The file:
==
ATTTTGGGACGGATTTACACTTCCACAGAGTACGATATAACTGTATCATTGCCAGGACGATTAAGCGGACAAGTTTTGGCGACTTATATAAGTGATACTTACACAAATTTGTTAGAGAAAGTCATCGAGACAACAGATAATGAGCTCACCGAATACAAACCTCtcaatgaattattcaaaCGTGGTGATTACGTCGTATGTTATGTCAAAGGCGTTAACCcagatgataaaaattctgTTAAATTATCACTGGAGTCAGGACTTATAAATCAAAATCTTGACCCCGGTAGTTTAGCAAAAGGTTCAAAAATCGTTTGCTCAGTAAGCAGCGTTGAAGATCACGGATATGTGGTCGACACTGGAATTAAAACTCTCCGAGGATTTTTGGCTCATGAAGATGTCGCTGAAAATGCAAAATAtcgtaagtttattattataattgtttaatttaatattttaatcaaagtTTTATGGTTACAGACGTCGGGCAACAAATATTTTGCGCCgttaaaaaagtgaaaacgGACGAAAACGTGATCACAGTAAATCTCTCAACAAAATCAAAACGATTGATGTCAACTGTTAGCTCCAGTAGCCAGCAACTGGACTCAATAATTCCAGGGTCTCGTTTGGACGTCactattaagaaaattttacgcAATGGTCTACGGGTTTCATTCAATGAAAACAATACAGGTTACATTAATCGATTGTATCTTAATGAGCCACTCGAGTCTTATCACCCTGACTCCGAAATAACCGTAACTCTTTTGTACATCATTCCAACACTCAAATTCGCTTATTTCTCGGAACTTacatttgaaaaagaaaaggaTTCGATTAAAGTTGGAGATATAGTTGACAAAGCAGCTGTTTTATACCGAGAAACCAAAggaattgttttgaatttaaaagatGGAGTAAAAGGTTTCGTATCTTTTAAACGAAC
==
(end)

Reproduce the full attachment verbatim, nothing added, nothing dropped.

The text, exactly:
ATTTTGGGACGGATTTACACTTCCACAGAGTACGATATAACTGTATCATTGCCAGGACGATTAAGCGGACAAGTTTTGGCGACTTATATAAGTGATACTTACACAAATTTGTTAGAGAAAGTCATCGAGACAACAGATAATGAGCTCACCGAATACAAACCTCtcaatgaattattcaaaCGTGGTGATTACGTCGTATGTTATGTCAAAGGCGTTAACCcagatgataaaaattctgTTAAATTATCACTGGAGTCAGGACTTATAAATCAAAATCTTGACCCCGGTAGTTTAGCAAAAGGTTCAAAAATCGTTTGCTCAGTAAGCAGCGTTGAAGATCACGGATATGTGGTCGACACTGGAATTAAAACTCTCCGAGGATTTTTGGCTCATGAAGATGTCGCTGAAAATGCAAAATAtcgtaagtttattattataattgtttaatttaatattttaatcaaagtTTTATGGTTACAGACGTCGGGCAACAAATATTTTGCGCCgttaaaaaagtgaaaacgGACGAAAACGTGATCACAGTAAATCTCTCAACAAAATCAAAACGATTGATGTCAACTGTTAGCTCCAGTAGCCAGCAACTGGACTCAATAATTCCAGGGTCTCGTTTGGACGTCactattaagaaaattttacgcAATGGTCTACGGGTTTCATTCAATGAAAACAATACAGGTTACATTAATCGATTGTATCTTAATGAGCCACTCGAGTCTTATCACCCTGACTCCGAAATAACCGTAACTCTTTTGTACATCATTCCAACACTCAAATTCGCTTATTTCTCGGAACTTacatttgaaaaagaaaaggaTTCGATTAAAGTTGGAGATATAGTTGACAAAGCAGCTGTTTTATACCGAGAAACCAAAggaattgttttgaatttaaaagatGGAGTAAAAGGTTTCGTATCTTTTAAACGAAC